PAM 212 cells (31) were obtained from Dr. Stuart Yuspa (National Cancer Institute, Bethesda, MD) and maintained in Roswell Park Memorial Institute 1640 supplemented with 10% fetal bovine serum, nonessential amino acids, glutamine, sodium pyruvate, 2-mercaptoethanol and antibiotics (all from GIBCO-BRL, Grand Island, NY) in a humidified atmosphere of 5% CO2 in air. Exponentially growing cells were exposed to 2.5 μg/mL Photofrin® in complete medium for 24 h, followed by exposure to drug-free complete medium for 3 h. Clinical-grade, pyrogen-free Photofrin® (QLT Inc., Vancouver, B.C., Canada) was reconstituted to 2.5 mg/mL in pyrogen-free 5% dextrose (D5W; Baxter Corp., Deerfield, IL) prior to use. At the end of the drug efflux period, cells were exposed to 630 nm light delivered with an argon-dye laser system (Spectra Physics, Mountain View, CA) for a total dose of 0.4 J/cm2 (lethal dose [~LD20]). At selected time points thereafter cells were collected for RNA, enzyme-linked immunosorbent assay (ELISA) or electrophoretic mobility shift assay (EMSA) analysis. In experiments in which the supernatant was collected, culture medium was replaced with CHO serum-free medium (GIBCO-BRL) supplemented as above (with the exception of serum) immediately following treatment. Cell viability was determined by the 3-(4,5-dimethylthiazole-2-yl)-2,5-biphenyl tetrazolium bromide assay (32).
PAM 212 cells were washed twice in phosphate buffered saline (PBS) and 0.5 mL of PBS was added to each 10 cm2 tissue culture dish. Cells were irradiated with a pair of FS20 sunlamps, which have an output peak at 310 nm, and received a total dose of 95 J/m2 at 3.8 W/m2 (~LD20). Following treatment, 8 mL of complete culture medium was added and the cells were cultured as described above.
Total RNA was isolated from cells with Ultraspec (Biotecx Laboratories, Inc., Houston, TX). RNA was quantified spectrophotometrically and diluted to a concentration of 2 μg/μL. Reverse-transcriptase polymerase chain reaction (RT-PCR) was done as previously described (11) using IL-10 (35 PCR cycles) or actin (25 PCR cycles) specific primers (Stratagene, La Jolla, CA). The reaction products were separated on a 2% agarose gel, stained with ethidium bromide, examined under UV light and subjected to densiotometry. Control PCR reactions were performed on samples prepared in the absence of reverse transcriptase to test for the presence of contamination by cellular DNA. Reagents were routinely checked for contamination and results were confirmed in three replicate experiments. RT-PCR results are presented as relative IL-10 mRNA. Relative mRNA levels are calculated following normalization to actin levels.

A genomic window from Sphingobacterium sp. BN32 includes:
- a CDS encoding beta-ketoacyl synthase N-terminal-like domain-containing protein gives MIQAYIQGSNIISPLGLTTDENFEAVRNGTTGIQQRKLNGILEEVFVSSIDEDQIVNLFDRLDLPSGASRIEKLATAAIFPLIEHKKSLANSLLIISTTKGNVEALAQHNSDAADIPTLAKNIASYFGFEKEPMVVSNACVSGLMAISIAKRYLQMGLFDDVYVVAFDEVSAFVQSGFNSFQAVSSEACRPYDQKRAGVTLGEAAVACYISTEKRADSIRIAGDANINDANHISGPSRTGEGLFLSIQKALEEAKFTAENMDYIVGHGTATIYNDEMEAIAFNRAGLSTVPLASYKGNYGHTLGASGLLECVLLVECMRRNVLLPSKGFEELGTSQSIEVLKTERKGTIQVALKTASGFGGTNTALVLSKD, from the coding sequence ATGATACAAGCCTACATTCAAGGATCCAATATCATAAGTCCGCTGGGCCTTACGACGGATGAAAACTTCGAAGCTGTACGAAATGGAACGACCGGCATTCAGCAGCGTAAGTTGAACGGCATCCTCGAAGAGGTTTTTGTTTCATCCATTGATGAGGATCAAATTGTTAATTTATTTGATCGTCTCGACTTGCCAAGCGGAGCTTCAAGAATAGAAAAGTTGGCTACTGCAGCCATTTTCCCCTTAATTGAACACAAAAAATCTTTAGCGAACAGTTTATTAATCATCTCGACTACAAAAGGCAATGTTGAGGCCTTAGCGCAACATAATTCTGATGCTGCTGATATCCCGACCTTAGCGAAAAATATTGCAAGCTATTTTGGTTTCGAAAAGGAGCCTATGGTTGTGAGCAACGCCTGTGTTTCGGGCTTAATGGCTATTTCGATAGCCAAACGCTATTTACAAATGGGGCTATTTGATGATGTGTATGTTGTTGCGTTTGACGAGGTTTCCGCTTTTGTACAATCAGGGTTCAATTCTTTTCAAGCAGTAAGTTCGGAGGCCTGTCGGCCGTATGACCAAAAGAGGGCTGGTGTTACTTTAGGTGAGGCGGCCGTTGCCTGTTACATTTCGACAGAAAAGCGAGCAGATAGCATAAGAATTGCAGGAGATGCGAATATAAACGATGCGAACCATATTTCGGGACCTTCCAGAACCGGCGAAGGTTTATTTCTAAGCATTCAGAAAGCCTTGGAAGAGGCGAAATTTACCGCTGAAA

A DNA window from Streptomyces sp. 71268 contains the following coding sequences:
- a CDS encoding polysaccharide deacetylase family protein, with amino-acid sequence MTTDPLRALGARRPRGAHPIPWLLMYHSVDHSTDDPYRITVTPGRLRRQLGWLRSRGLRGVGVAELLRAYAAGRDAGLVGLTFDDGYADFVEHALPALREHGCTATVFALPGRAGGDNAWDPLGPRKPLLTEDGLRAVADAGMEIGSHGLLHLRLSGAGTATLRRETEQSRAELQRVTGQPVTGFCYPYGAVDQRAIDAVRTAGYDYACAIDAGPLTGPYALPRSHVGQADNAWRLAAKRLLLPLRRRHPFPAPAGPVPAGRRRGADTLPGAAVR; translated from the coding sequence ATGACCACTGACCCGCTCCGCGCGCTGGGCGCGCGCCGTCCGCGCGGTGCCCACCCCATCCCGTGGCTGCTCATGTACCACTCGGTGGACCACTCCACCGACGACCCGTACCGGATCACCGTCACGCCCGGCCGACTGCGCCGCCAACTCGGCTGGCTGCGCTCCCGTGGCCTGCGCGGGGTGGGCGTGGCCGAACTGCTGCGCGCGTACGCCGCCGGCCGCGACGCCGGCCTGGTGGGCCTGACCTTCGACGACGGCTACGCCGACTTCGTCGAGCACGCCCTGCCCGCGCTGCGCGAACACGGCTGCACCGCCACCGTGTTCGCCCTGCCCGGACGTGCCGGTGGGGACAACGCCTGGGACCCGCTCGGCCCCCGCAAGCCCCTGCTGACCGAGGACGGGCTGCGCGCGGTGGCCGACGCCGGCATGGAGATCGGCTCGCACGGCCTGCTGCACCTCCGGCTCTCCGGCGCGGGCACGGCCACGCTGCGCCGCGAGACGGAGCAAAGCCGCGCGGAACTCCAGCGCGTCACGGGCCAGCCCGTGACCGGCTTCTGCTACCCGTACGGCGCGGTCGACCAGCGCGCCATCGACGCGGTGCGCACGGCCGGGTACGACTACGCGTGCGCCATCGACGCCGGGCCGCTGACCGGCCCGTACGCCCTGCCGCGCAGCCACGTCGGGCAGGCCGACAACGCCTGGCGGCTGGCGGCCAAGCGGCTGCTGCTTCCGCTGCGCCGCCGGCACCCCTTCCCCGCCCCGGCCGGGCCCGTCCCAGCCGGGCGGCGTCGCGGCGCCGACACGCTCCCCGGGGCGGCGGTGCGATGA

Supernatants were collected at various times following treatments and were concentrated 10-fold using 3K Microsep centrifugal concentrators (Pall Filtron Corp., Northborough, MA). Protein determinations were made using BioRad protein assay reagent (BioRad, Hercules, CA). ELISA assays were performed as described previously (11).
A DNA fragment containing the murine IL-10 promoter (−1626 to +92 bp) was isolated from an IL-10 genomic clone obtained from Dr. K. Moore, DNAX Research Inst., Palo Alto, CA (33). The fragment was subcloned into the pCAT3basic reporter plasmid (Promega Corp., Madison, WI) to generate pIL10pro(−1626)CAT. The pCAT3basic vector contains the coding region for chloramphenicol acetyltransferase (CAT). The 5′ deletion constructs (i.e. pIL10pro(−1033)CAT) were generated by restriction enzyme digestion of the full length promoter clone as follows: −1033 bp, Kpn I/Xba I; −885 bp, Bgl II/Xba I; −863 bp, Sca I/Xba I; −125 bp, Bgl I/Xba I. The deletion fragments were isolated and subcloned into the pCAT3basic plasmid. Deletion of the AP-1 regulatory element was performed by two-stage PCR as previously described (34), using the following primer pairs for the primary PCR:
|5′ fragment:||GCGACGCGTCAGTCAGGAGAGAGGG (−1625 bp to −1613 plus a Mlu I site)|
|GTTGGAATGGAAT/AGAACTGCTGCTCC (−1344 to −1357/−1365 to −1378 bp)|
|3′ fragment:||GGAGCAGCAGTTCT/AGGCCAGGCCAAC (−1378 to −1365/−1357 to −1344 bp)|
|TATCTCGTGCAGTTATTGTCTTCC (+96 to +74 bp plus a Xba I site).|
Primers were synthesized in the Roswell Park Biopolymer Core Facility. The primary PCR products were isolated and used for the secondary PCR reaction, along with the outermost primers from the primary PCR. The resulting fragment was isolated and subcloned into the Mlu I and Xba I sites of the pCAT3basic plasmid to create the pIL10pro(ΔAP1)CAT plasmid. All plasmid constructs were con-firmed by sequencing and were purified by double cesium chloride centrifugation.
Transient transfections were done using Superfect (Qiagen Inc., Valencia, CA) at a ratio of 2.5:1 with supercoiled DNA, according to the manufacturer’s protocol. Briefly, cells were plated at 7.5 × 105 cells/10 cm2 tissue culture dish the day before the transfection. The day of the trans-fection cells were washed two times with PBS and 3 mL of culture media containing Superfect and DNA complexes was added to the plates. Cells were incubated for 3 h at 37°C, 5% CO2. Following incubation, cells were washed twice with PBS and 8 mL of fresh culture medium was added. Cells were then incubated for 2 h, followed by addition of Photofrin® as described above. All transfections were done with 10 μg of pIL10pro DNA and included 5 μg of p-SEAP-control vector (Clontech Lab., Palo Alto, CA) as a transfection control.
CAT assays were done as previously described (34) with 100 μg of cell lysate collected 24–48 h after treatment. Following chromatography to separate the acetylated chloramphenicol products, results were analyzed using a Storm Phosphoimager (Molecular Dynamics, Redwood City, CA) and percent conversion of chloramphenicol to acetylated chloramphenicol was determined. To control for variance in transfection efficiencies each transfection contained 5 μg of pSEAPcontrol plasmid and all results were normalized by assaying for secreted alkaline phosphatase activity (SEAP Assay, Clontech). The data are representative of at least three independent transfections for a given recombinant and at least two independent preparations of each plasmid DNA were used.